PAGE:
As Californians endure yet another round of devastating wildfires, they are rightly wondering if blazes of such frequency and reach are the new normal. The hard truth is that they may very well be. The fingerprints of climate change are all over this disaster, as they have been all over recent hurricane damage, and the trendline is unmistakable. With that in mind, a new report from the Center for Progressive Reform takes a look at the situation in the Golden State and elsewhere and highlights the crucial role state courts play in securing justice for those harmed by climate change.
Just as climate change heats the ocean’s waters, thus increasing the intensity of storms, it also helps drive the drought, wind, and vegetation conditions that provide the fuel and fan the flames of larger and more intense wildfires. Tracing the climate crisis back to its corporate industrial roots, a half dozen California cities and counties and a regional commercial fishing association are pursuing tort lawsuits in state courts to hold dozens of fossil fuel producers accountable for their contributions to global climate change. They're seeking compensation for the regional climate impacts already felt by California residents and businesses, which threaten the state’s coastal and inland communities and its agricultural, fishing, and other economies.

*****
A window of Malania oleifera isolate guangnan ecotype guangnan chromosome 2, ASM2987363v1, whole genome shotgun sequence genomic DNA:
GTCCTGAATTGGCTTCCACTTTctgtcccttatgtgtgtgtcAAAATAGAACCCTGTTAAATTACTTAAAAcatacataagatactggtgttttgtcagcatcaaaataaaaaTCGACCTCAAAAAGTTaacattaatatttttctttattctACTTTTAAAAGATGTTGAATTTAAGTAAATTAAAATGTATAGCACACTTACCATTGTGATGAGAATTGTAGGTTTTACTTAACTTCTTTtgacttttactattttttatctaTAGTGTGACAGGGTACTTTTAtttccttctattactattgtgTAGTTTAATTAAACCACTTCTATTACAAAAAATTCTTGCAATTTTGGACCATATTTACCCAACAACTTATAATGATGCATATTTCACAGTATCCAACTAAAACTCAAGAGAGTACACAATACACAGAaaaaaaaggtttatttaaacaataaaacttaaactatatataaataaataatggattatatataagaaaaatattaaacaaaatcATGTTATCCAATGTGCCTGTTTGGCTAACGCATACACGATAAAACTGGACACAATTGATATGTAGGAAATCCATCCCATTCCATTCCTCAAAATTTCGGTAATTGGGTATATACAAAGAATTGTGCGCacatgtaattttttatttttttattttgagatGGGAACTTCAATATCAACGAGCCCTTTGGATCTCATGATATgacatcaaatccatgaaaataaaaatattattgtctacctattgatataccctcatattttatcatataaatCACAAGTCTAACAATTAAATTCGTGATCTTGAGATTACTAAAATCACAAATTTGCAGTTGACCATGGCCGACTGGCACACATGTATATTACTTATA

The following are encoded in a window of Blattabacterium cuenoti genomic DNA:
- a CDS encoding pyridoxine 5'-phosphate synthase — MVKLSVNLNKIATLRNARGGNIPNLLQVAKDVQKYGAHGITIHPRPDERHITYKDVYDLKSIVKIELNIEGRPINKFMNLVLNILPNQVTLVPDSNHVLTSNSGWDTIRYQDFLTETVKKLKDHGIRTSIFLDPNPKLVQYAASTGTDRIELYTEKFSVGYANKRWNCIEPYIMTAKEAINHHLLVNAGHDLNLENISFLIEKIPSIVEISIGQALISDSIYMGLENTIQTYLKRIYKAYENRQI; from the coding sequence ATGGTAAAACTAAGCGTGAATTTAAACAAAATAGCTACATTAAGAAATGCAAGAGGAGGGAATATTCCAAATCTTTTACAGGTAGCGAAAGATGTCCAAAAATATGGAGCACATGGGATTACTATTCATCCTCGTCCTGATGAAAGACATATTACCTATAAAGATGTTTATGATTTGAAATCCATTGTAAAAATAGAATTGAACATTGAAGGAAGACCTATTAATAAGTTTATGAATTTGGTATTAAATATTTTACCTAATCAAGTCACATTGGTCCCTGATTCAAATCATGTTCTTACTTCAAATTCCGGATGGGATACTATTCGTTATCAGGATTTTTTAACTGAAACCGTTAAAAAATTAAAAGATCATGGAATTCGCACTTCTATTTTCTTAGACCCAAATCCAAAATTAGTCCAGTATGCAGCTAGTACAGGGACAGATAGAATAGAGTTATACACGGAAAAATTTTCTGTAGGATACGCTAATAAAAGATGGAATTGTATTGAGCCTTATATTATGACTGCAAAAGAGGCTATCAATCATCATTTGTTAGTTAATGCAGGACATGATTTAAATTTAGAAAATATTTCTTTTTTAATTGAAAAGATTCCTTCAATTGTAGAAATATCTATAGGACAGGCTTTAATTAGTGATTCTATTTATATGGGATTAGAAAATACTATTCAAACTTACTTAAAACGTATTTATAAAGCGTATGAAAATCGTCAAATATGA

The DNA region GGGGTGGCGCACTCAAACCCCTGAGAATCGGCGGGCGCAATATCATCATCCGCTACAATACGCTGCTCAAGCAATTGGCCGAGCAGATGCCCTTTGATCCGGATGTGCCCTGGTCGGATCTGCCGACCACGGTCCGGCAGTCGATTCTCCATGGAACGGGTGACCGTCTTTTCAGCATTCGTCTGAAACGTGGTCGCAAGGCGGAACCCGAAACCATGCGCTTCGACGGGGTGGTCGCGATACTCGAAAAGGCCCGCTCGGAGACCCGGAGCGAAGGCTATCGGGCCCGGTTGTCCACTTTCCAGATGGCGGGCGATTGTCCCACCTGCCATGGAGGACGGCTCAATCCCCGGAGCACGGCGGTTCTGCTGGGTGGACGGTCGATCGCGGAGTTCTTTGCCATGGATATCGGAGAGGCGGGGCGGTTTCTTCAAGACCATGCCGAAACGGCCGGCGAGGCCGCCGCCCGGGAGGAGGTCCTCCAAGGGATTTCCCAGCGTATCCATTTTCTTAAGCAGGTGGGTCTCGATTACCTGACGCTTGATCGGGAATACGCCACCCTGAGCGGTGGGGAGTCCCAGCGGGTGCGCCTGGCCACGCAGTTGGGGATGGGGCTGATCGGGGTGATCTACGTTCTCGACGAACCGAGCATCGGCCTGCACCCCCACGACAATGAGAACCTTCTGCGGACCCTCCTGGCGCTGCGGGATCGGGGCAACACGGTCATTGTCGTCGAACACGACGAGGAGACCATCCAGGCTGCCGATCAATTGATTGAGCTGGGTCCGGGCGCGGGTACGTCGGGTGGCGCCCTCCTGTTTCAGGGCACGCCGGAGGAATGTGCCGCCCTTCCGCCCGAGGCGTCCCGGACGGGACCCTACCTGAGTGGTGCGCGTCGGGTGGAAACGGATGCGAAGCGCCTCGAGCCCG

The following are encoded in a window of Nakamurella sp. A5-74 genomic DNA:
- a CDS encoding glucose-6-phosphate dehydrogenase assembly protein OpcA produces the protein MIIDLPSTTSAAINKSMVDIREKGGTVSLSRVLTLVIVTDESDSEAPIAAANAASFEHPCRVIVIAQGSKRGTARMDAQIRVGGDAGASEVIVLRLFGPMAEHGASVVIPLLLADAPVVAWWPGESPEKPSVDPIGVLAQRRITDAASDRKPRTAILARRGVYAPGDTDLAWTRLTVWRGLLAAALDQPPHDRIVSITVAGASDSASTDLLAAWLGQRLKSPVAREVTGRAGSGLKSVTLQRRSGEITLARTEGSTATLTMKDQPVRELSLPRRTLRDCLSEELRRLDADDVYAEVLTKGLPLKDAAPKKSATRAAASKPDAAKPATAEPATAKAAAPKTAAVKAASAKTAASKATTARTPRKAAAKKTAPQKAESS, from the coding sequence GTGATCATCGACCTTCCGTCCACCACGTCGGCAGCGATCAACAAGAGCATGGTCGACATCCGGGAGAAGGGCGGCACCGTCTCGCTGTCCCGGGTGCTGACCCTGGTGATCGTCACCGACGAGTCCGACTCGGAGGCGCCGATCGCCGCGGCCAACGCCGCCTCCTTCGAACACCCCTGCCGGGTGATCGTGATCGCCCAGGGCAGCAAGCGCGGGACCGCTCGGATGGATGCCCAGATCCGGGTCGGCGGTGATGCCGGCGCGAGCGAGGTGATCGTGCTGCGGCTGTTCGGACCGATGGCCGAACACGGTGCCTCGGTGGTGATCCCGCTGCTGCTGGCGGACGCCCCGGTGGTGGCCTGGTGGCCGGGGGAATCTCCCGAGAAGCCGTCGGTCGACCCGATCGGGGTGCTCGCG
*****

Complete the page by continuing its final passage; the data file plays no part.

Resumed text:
Sadly but not surprisingly, the most socially and economically vulnerable Californians are suffering the most harm from state and federal inaction on the climate crisis, coupled with the corporate malfeasance and negligence that have led us to this point. Such vulnerable populations include rural, low-income homeowners and renters who cannot rehab or abandon their fire-damaged homes and low-wage and migrant workers who are unprotected from climate disaster in their workplaces.
In our new report, CPR Member Scholars and staff explore the great potential that state tort litigation offers for securing a measure of compensation and a modicum of justice for the most climate-vulnerable communities and populations in California and beyond. We find that the growing number of state tort lawsuits against fossil fuel producers and other corporate polluters that fail to adapt to climate change constitute a formidable weapon for the promotion of climate justice and social equity.
Our report takes a close look at the links between state tort law and its role in promotion of corrective justice and social equity and the particular dynamics of climate change that exacerbate risks of harm to already vulnerable communities and populations. Taking a page from other major movements in tort law, such as litigation against Big Tobacco, we identify the ways in which state climate tort litigation can produce corollary benefits for other action to hold fossil fuel producers and other corporations accountable for climate harms.
Included in our analysis are four state climate tort case studies, illustrating several ways that such litigation has the potential to redress climate harms imposed on vulnerable communities. Those case studies are: